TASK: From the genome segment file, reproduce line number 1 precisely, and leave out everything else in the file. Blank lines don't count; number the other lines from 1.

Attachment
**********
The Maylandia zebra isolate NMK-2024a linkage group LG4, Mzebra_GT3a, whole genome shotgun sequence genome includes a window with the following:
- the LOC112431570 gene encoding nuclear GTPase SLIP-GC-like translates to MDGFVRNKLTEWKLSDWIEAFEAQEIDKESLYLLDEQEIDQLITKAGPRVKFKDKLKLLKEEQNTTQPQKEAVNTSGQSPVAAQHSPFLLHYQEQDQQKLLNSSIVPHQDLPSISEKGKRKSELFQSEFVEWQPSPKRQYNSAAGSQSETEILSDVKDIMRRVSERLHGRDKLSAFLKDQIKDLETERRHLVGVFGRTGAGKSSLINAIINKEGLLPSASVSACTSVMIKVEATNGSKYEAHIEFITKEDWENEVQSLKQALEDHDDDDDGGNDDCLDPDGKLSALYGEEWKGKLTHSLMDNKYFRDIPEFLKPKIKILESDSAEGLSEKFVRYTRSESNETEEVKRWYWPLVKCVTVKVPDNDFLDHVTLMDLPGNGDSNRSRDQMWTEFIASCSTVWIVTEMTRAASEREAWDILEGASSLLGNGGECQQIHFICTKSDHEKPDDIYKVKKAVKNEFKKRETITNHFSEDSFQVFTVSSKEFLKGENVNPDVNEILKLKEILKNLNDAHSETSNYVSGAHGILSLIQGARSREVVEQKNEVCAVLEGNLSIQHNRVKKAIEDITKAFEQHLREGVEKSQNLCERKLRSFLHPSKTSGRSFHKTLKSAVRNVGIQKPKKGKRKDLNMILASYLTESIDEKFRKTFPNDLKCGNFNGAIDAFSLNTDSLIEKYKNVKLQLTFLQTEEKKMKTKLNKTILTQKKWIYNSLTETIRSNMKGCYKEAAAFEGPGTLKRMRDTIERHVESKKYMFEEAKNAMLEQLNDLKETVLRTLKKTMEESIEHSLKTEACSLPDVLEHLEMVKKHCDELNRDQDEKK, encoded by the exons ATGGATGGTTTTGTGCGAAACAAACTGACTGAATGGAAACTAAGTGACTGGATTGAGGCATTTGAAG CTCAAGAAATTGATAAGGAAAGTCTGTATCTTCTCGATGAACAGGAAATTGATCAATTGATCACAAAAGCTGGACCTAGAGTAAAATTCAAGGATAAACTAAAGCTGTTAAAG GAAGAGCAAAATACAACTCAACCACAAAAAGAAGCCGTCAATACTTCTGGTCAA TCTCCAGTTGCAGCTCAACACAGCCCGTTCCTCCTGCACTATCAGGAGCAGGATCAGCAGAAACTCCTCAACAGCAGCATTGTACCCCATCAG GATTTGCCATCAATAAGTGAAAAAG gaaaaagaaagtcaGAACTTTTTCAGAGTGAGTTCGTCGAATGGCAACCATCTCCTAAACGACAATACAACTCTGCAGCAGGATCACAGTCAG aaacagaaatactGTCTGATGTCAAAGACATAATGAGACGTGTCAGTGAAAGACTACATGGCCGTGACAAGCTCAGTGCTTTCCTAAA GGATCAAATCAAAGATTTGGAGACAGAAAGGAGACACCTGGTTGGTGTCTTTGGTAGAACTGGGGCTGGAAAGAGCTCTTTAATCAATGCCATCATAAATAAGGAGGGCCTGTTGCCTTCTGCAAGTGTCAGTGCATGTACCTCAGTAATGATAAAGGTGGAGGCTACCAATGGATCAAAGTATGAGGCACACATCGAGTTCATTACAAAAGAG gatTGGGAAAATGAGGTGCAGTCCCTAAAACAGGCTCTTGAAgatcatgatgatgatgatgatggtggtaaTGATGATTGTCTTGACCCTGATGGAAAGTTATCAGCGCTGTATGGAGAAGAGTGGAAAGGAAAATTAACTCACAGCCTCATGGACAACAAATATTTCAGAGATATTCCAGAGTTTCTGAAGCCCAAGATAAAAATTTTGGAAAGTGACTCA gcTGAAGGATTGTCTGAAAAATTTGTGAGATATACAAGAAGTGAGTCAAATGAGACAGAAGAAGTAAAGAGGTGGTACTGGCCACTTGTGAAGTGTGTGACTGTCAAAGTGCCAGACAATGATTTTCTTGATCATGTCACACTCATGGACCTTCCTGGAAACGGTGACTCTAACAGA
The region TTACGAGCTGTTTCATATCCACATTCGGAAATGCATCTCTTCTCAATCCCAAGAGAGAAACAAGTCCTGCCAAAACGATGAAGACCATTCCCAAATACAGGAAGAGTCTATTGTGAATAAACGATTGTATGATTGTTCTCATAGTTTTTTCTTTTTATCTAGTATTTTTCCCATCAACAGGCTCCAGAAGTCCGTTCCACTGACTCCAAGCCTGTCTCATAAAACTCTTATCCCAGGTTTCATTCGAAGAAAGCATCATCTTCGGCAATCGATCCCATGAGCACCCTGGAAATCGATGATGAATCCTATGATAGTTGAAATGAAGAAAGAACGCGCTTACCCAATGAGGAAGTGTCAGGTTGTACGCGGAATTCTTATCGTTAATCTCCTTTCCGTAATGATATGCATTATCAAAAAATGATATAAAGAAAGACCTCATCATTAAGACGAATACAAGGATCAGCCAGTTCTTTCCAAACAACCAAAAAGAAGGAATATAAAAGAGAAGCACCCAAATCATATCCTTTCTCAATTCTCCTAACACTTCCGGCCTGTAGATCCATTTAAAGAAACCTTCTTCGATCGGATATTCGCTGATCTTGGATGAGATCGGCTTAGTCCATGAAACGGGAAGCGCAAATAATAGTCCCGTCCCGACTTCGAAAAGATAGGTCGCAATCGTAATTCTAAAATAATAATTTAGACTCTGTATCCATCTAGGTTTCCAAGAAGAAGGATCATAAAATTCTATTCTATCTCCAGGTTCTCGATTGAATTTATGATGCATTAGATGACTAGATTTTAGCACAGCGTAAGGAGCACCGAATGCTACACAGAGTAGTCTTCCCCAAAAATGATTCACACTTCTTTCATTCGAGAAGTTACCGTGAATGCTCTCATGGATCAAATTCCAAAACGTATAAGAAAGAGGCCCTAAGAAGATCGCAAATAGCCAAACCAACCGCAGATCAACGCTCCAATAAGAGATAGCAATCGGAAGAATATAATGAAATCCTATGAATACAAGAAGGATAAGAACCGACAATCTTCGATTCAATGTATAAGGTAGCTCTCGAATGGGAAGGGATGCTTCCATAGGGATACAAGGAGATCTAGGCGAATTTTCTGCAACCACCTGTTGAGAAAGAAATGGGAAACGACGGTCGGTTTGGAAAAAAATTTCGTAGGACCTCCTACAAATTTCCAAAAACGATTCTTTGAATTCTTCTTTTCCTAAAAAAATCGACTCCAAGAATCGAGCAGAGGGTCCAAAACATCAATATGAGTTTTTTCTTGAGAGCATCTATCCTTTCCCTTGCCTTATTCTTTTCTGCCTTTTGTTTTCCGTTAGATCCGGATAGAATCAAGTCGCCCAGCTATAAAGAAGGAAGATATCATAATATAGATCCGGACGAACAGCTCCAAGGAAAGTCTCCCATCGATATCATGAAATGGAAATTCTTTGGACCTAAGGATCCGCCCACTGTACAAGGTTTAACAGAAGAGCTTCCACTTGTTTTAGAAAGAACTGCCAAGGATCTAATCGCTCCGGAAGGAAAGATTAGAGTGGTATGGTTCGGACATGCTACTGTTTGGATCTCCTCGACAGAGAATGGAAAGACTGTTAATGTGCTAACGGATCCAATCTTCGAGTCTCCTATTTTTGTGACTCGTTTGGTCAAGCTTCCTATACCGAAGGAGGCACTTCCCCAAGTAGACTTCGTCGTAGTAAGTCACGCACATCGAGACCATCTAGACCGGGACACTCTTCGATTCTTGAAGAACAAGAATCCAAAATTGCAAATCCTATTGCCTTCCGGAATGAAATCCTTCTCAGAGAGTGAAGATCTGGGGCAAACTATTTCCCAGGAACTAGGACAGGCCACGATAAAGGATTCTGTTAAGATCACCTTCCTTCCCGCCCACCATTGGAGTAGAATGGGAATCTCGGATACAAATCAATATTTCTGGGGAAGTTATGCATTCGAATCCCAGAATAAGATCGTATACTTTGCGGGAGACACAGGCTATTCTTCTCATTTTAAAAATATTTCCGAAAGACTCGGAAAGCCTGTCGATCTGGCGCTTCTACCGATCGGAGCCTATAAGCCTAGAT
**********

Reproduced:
The Maylandia zebra isolate NMK-2024a linkage group LG4, Mzebra_GT3a, whole genome shotgun sequence genome includes a window with the following: